TaxPersonal TaxJP Morgan takes #2m VAT hit

JP Morgan takes #2m VAT hit

JP Morgan's failure to minimise its VATable supplies has created a #2m tax bill. Phillip Inman reports.

US banking giant JP Morgan has failed to limit its VAT liability after the special commissioners ruled a refurbishment of a subsidiary’s central London office was liable for a tax bill of nearly #2m.

The case, which experts believe will have widespread knock-on effects, shows the entitlement to input credit on the full supply of a service is jeopardised if a member of a VAT group moves out.

Penny Hamilton, Coopers & Lybrand’s VAT partner, said: ‘It is an important tribunal but it is not the end of the story. It relies on two judgements that are going to the House of Lords and could be overturned.’

The two cases – Kingfisher and Thorn Materials – both follow intra-VAT group transactions. Hamilton said all companies in the exempt sector, which includes banks, tried to minimise their VATable supplies and would be disappointed at the result.

Morgan’s dispute with Customs followed the refurbishment of the bank’s offices near Blackfriars Bridge in 1994. A previously dormant company called JP Morgan Trading and Finance (MTF) was put in charge of the refurbishment because it doubted the financial stability of the property developers.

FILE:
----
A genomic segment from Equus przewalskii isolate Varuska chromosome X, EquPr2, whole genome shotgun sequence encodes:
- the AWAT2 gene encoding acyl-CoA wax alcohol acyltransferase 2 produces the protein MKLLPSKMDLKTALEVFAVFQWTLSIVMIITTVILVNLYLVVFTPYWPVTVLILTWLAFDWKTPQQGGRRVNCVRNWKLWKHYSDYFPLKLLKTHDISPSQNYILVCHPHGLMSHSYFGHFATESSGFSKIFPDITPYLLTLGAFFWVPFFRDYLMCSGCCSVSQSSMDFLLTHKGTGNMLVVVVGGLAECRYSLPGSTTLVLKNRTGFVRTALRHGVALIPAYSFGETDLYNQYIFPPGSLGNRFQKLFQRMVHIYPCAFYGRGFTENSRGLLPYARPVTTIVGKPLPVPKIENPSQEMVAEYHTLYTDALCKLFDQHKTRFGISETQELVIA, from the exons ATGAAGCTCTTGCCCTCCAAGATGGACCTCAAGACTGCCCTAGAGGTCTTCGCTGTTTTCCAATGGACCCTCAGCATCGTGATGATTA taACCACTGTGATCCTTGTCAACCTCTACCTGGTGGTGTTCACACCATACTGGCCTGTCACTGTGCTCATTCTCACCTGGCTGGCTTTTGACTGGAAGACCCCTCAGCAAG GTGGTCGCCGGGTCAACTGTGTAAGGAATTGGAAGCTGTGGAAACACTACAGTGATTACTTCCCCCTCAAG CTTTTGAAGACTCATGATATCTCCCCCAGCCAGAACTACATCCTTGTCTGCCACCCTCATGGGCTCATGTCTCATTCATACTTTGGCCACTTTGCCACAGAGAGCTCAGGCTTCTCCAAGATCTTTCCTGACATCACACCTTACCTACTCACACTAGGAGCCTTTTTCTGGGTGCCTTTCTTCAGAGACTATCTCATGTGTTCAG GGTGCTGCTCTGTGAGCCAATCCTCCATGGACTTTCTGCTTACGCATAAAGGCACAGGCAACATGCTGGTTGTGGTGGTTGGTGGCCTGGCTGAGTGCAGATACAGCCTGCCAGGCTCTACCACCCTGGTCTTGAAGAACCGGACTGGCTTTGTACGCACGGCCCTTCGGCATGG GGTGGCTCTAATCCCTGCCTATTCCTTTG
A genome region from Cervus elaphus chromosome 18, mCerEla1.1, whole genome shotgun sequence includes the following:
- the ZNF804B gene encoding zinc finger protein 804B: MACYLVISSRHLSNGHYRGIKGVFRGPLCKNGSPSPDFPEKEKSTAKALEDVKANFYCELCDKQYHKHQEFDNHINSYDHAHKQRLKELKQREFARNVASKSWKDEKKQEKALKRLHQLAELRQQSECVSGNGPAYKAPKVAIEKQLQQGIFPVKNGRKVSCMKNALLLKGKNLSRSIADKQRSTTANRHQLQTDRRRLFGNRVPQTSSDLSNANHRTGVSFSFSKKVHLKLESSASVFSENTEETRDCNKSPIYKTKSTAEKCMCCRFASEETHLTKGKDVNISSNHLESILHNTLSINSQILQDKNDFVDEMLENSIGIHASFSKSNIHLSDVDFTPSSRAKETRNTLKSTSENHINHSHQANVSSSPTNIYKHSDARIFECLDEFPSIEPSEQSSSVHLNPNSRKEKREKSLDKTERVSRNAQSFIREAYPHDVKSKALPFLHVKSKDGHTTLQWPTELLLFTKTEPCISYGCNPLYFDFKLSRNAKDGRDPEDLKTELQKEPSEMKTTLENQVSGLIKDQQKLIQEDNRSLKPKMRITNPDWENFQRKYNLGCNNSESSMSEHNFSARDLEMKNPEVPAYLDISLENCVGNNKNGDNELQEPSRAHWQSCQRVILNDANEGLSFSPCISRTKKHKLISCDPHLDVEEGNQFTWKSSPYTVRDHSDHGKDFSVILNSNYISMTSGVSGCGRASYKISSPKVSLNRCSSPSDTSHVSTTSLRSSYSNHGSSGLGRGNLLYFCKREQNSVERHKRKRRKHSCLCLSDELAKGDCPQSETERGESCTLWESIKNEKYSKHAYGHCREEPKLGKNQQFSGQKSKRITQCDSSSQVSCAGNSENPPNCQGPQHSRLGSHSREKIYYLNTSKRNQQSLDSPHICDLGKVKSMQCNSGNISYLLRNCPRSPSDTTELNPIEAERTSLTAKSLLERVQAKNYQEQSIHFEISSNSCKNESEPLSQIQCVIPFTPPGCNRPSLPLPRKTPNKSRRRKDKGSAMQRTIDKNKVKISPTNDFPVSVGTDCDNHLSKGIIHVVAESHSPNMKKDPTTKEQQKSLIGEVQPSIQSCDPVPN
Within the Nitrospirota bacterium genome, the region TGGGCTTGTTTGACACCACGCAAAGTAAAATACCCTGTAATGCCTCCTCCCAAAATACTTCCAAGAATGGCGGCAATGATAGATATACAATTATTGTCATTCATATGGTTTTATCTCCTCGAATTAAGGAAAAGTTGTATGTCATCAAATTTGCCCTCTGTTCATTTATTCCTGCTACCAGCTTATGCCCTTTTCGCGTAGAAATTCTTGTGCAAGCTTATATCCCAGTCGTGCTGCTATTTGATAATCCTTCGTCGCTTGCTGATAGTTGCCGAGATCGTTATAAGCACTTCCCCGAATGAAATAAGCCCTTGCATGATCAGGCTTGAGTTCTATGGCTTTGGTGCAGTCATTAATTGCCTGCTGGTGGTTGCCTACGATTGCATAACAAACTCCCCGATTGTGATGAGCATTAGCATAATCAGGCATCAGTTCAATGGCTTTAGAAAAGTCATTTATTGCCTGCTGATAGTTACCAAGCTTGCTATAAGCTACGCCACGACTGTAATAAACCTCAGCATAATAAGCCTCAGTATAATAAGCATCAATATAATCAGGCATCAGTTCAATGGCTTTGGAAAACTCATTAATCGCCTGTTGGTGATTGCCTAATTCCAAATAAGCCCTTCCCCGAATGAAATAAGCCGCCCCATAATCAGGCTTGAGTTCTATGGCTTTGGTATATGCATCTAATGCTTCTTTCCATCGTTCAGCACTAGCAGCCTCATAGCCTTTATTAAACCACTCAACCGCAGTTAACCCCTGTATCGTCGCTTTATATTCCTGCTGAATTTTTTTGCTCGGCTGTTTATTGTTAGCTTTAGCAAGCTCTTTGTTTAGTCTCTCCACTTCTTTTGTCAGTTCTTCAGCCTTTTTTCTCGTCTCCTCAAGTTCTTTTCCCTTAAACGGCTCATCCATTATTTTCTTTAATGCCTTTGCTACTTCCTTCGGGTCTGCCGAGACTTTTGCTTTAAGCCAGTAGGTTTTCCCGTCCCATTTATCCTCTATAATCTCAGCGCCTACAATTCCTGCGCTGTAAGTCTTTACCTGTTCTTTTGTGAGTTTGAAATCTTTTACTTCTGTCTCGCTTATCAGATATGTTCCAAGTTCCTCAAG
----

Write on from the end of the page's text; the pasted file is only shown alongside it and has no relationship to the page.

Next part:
JP Morgan Property Development, a new member of the VAT group, carried out the works. Morgan Guarantee Trust company, a subsidiary that wanted the office space, then set up a series of leases with MTF.

The dispute centred on Section 43 of the VAT Act 1994 which Price Waterhouse, acting for the bank, said was clear in its support of the bank’s case. Chris Tailby, a partner in PW’s Birmingham office, said the law said that supplies within a VAT group will be disregarded for the purposes of VAT.

The commissioners agreed that ‘on first reading the natural and ordinary meaning of the Act, the transaction should be disregarded’.

But they said the transactions went against the spirit of the EU’s Sixth Directive and highlighted another case, called Svenska, which they argued showed ‘an intra-group transaction is not necessarily devoid of VAT consequences’.

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